Thursday, May 30, 2024

Is Mexico safe for tourists right now?

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The killing of two Australian brothers and their American friend while on a surfing trip in the Baja California peninsula has raised safety concerns over travel to Mexico.

San Diego resident Jack Carter Rhoad, along with Jake and Callum Robinson failed to show up at their booked accommodation and were reported missing on Saturday, 27 April.

The trio’s bodies were later found at the bottom of a covered well in La Bocana, near Ensenada – an area popular with tourists, specifically surfers, but also known for cartel violence.

Local authorities believe that the three men were approached by an armed group who tried to carjack the tourists’ white pick-up truck when the encounter turned deadly. Three Mexican citizens have been charged with a crime equivalent to kidnapping in connection with the killings.

Mexico, a year-round hotspot for white sand, buzzing nightlife and world-class surf swells, attracts millions of tourists each year, and travellers with trips booked may be questioning the decision to holiday there.

Although the Foreign Office (FCDO) considers most of Mexico generally safe to travel to, here’s the latest travel advice, plus all the key questions and answers.

What does the Foreign Office say?

Tourist resorts are generally considered safe as the Mexican government makes an effort to protect major traveller destinations including Cancun, Cozumel, Los Cabos, Nuevo Vallarta, Playa del Carmen and Puerto Vallarta.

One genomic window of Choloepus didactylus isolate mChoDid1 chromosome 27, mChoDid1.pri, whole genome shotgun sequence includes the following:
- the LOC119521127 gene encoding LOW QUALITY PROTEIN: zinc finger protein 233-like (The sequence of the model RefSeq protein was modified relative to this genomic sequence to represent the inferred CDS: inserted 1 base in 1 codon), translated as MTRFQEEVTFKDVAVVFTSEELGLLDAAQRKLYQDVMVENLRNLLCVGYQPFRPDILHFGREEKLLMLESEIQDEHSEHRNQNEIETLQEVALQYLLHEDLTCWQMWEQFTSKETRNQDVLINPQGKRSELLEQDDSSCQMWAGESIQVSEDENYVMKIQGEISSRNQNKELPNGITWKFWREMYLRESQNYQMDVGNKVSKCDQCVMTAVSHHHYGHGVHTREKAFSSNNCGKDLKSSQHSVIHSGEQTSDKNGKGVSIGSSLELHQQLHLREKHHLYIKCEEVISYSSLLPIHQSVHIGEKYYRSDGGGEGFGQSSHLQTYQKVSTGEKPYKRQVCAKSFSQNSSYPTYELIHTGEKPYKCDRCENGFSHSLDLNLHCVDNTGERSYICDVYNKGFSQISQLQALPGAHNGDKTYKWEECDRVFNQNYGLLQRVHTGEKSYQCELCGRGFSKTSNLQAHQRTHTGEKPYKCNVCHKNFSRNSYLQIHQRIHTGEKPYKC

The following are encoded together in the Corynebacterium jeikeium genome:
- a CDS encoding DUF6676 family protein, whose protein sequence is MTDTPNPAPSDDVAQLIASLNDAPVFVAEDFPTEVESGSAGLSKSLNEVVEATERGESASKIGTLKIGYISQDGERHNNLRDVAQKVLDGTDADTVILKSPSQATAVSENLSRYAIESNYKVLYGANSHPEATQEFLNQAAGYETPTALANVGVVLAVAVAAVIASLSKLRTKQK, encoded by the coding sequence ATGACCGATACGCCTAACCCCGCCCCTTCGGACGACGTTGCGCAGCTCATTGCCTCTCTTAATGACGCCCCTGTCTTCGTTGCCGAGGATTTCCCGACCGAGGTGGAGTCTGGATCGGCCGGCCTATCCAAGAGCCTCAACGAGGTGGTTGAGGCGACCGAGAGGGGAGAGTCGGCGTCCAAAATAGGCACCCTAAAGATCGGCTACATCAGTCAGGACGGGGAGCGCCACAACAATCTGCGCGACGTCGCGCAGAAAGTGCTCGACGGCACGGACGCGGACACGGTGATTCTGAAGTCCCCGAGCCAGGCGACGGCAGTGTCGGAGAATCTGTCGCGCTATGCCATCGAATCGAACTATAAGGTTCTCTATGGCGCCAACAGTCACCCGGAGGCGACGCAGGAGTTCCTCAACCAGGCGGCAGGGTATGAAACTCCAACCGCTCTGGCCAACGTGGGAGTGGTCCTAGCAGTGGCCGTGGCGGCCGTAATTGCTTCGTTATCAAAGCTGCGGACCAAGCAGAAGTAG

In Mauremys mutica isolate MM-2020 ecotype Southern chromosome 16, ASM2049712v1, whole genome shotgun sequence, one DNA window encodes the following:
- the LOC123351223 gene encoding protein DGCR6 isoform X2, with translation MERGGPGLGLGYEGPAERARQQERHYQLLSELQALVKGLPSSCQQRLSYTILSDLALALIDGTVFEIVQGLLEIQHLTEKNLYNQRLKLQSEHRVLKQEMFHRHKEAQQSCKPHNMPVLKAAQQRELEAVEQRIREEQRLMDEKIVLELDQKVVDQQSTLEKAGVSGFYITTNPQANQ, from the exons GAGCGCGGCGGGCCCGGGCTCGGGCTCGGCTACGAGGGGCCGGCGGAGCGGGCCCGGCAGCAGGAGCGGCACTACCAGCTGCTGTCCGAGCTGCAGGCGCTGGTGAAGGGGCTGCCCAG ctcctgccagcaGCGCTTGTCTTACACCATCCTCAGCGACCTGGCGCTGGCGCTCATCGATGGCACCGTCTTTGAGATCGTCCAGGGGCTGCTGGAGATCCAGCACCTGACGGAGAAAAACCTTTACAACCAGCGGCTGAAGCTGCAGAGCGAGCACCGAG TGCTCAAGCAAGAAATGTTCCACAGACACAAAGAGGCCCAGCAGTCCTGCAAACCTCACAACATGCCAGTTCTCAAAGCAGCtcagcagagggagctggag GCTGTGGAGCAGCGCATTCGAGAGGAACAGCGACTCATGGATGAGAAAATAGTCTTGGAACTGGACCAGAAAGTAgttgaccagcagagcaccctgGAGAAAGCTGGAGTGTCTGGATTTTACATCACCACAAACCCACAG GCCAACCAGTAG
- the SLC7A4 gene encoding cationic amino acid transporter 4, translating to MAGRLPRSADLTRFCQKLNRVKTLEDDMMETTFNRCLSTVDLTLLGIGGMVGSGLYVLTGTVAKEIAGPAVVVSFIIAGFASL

However, the FCDO “advise against all but essential travel to parts of Mexico”.

Areas to avoid include:

  • Tijuana – except airside transit through Tijuana airport
  • Tecate
  • Within 40km of the Guatemalan border
  • Federal Highway 199
  • Chihuahua – except the city of Chihuahua
  • Colima – except the city of Manzanillo
  • Guanajuato – including all areas southwest of road 45D
  • Guerrero
  • Jalisco – including all areas south and southwest of Lake Chapala to the border with the state of Colima
  • Michoacán – except the city of Morelia and the town of Pátzcuaro
  • Sinaloa – except the cities of Los Mochis and Mazatlán
  • Tamaulipas
  • Zacatecas

The FCDO also advises against all but essential travel to these northern municipalities:

  • Bolaños
  • Chimaltitán
  • Colotlán
  • Hostotipaquillo
  • Huejúcar
  • Huequilla el Alto
  • Mezquitic
  • San Martin de Bolaños
  • Santa Maria de los Ángeles
  • Totatiche
  • Villa Guerrero

How to stay safe in Mexico?

The FCDO advises British tourists to remain vigilant at all times: “There is a high threat of terrorist attack globally affecting UK interests and British nationals, including from groups and individuals who view the UK and British nationals as targets.”

Among the listed safety and security risks to be aware of:

  • Violent political demonstrations, common in Mexico City
  • Street crime in tourist resort areas including pickpocketing
  • Withdrawing large amounts of money from an ATM
  • Extortion from police officers 
  • Drink spiking
  • Sexual assault
  • Drug-related violence
  • Car-jackings by unofficial roadblocks along the Pacific Highway 

To stay safe, the FCDO advises travellers to research destinations thoroughly, only travel during daylight hours when possible, monitor local media and inform trusted contacts of their travel plans.

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